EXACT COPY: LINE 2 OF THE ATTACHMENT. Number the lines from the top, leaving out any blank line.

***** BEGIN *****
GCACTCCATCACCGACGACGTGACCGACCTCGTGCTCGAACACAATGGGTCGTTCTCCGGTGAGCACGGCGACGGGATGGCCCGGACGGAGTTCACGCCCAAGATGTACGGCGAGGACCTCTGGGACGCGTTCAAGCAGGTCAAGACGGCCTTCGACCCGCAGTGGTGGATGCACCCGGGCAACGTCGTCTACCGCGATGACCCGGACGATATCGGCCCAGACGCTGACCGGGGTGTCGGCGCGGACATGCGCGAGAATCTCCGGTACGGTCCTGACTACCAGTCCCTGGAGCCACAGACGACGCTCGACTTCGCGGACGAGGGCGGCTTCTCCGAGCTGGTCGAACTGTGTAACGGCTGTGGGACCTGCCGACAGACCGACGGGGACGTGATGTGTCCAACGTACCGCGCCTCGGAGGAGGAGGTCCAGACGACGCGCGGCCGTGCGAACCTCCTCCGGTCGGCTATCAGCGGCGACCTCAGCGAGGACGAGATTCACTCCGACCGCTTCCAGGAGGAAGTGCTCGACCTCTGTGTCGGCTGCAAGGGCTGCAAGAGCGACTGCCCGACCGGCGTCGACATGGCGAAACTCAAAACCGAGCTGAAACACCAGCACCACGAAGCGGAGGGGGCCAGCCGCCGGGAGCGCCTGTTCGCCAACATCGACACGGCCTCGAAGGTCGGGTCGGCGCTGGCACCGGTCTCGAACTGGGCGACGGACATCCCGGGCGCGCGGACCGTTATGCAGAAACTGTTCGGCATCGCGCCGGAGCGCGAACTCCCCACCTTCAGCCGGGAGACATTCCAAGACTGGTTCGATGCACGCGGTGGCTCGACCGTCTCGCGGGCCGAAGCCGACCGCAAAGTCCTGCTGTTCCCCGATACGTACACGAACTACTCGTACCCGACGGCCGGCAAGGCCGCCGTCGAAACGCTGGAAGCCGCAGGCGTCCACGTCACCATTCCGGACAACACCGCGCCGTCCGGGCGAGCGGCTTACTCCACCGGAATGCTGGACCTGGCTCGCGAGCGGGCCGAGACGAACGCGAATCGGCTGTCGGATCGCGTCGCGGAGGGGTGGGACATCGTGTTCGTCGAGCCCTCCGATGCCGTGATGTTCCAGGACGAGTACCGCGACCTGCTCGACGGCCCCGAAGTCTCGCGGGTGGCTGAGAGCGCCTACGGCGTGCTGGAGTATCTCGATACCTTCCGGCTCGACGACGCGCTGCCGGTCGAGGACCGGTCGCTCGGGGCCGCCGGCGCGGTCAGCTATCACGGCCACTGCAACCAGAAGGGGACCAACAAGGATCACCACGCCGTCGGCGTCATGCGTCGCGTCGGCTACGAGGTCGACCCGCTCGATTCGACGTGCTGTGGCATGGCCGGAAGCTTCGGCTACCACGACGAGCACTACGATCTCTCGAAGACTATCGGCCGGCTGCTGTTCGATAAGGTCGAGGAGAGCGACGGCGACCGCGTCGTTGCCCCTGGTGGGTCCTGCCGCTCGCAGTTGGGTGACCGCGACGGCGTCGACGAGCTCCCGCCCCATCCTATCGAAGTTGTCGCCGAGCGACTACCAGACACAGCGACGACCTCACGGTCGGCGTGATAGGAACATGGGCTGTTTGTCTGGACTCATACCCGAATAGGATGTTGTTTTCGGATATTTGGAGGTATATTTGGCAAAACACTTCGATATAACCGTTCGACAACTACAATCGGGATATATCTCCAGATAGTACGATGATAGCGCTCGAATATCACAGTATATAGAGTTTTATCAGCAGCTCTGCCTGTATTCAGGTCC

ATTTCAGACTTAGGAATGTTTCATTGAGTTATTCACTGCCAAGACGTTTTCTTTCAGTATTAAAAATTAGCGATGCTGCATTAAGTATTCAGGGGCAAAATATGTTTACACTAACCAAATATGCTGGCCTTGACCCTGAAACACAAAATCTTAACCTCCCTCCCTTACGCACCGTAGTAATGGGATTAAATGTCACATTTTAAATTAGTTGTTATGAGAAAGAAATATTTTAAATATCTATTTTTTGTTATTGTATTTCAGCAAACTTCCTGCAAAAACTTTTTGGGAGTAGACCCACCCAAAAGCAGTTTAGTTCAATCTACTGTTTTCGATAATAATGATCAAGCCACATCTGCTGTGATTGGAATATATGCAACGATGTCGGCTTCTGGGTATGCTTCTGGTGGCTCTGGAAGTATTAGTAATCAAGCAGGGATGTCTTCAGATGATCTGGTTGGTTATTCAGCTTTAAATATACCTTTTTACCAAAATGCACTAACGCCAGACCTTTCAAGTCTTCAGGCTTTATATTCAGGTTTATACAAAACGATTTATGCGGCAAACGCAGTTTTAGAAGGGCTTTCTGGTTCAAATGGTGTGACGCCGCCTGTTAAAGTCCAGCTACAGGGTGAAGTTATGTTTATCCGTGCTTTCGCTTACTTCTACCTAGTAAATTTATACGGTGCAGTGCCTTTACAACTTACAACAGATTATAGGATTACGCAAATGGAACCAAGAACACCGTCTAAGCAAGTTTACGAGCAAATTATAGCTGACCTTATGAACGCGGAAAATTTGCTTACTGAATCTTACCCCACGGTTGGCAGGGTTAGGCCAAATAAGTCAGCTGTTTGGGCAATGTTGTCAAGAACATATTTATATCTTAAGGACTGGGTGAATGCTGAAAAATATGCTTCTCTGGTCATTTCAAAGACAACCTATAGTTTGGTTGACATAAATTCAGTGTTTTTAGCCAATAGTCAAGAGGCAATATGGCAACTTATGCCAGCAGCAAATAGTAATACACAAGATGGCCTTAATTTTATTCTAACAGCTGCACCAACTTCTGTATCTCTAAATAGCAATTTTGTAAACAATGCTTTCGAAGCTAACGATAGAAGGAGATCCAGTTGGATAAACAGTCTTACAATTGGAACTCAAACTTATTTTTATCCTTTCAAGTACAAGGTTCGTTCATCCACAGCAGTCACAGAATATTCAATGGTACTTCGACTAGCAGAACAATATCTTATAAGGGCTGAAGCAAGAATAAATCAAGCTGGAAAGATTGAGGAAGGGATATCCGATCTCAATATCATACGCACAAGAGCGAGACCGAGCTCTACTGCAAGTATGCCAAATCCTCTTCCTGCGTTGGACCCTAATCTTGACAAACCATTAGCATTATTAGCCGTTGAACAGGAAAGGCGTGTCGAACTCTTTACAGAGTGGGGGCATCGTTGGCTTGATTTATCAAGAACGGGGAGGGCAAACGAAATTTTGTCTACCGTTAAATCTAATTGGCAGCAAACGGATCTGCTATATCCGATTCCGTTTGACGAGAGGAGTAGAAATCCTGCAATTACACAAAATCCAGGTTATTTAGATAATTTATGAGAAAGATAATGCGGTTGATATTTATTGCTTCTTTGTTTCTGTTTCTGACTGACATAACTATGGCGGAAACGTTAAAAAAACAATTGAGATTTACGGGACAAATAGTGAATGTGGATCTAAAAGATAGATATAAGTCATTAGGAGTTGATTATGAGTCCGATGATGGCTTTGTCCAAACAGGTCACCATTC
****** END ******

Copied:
ATTTCAGACTTAGGAATGTTTCATTGAGTTATTCACTGCCAAGACGTTTTCTTTCAGTATTAAAAATTAGCGATGCTGCATTAAGTATTCAGGGGCAAAATATGTTTACACTAACCAAATATGCTGGCCTTGACCCTGAAACACAAAATCTTAACCTCCCTCCCTTACGCACCGTAGTAATGGGATTAAATGTCACATTTTAAATTAGTTGTTATGAGAAAGAAATATTTTAAATATCTATTTTTTGTTATTGTATTTCAGCAAACTTCCTGCAAAAACTTTTTGGGAGTAGACCCACCCAAAAGCAGTTTAGTTCAATCTACTGTTTTCGATAATAATGATCAAGCCACATCTGCTGTGATTGGAATATATGCAACGATGTCGGCTTCTGGGTATGCTTCTGGTGGCTCTGGAAGTATTAGTAATCAAGCAGGGATGTCTTCAGATGATCTGGTTGGTTATTCAGCTTTAAATATACCTTTTTACCAAAATGCACTAACGCCAGACCTTTCAAGTCTTCAGGCTTTATATTCAGGTTTATACAAAACGATTTATGCGGCAAACGCAGTTTTAGAAGGGCTTTCTGGTTCAAATGGTGTGACGCCGCCTGTTAAAGTCCAGCTACAGGGTGAAGTTATGTTTATCCGTGCTTTCGCTTACTTCTACCTAGTAAATTTATACGGTGCAGTGCCTTTACAACTTACAACAGATTATAGGATTACGCAAATGGAACCAAGAACACCGTCTAAGCAAGTTTACGAGCAAATTATAGCTGACCTTATGAACGCGGAAAATTTGCTTACTGAATCTTACCCCACGGTTGGCAGGGTTAGGCCAAATAAGTCAGCTGTTTGGGCAATGTTGTCAAGAACATATTTATATCTTAAGGACTGGGTGAATGCTGAAAAATATGCTTCTCTGGTCATTTCAAAGACAACCTATAGTTTGGTTGACATAAATTCAGTGTTTTTAGCCAATAGTCAAGAGGCAATATGGCAACTTATGCCAGCAGCAAATAGTAATACACAAGATGGCCTTAATTTTATTCTAACAGCTGCACCAACTTCTGTATCTCTAAATAGCAATTTTGTAAACAATGCTTTCGAAGCTAACGATAGAAGGAGATCCAGTTGGATAAACAGTCTTACAATTGGAACTCAAACTTATTTTTATCCTTTCAAGTACAAGGTTCGTTCATCCACAGCAGTCACAGAATATTCAATGGTACTTCGACTAGCAGAACAATATCTTATAAGGGCTGAAGCAAGAATAAATCAAGCTGGAAAGATTGAGGAAGGGATATCCGATCTCAATATCATACGCACAAGAGCGAGACCGAGCTCTACTGCAAGTATGCCAAATCCTCTTCCTGCGTTGGACCCTAATCTTGACAAACCATTAGCATTATTAGCCGTTGAACAGGAAAGGCGTGTCGAACTCTTTACAGAGTGGGGGCATCGTTGGCTTGATTTATCAAGAACGGGGAGGGCAAACGAAATTTTGTCTACCGTTAAATCTAATTGGCAGCAAACGGATCTGCTATATCCGATTCCGTTTGACGAGAGGAGTAGAAATCCTGCAATTACACAAAATCCAGGTTATTTAGATAATTTATGAGAAAGATAATGCGGTTGATATTTATTGCTTCTTTGTTTCTGTTTCTGACTGACATAACTATGGCGGAAACGTTAAAAAAACAATTGAGATTTACGGGACAAATAGTGAATGTGGATCTAAAAGATAGATATAAGTCATTAGGAGTTGATTATGAGTCCGATGATGGCTTTGTCCAAACAGGTCACCATTC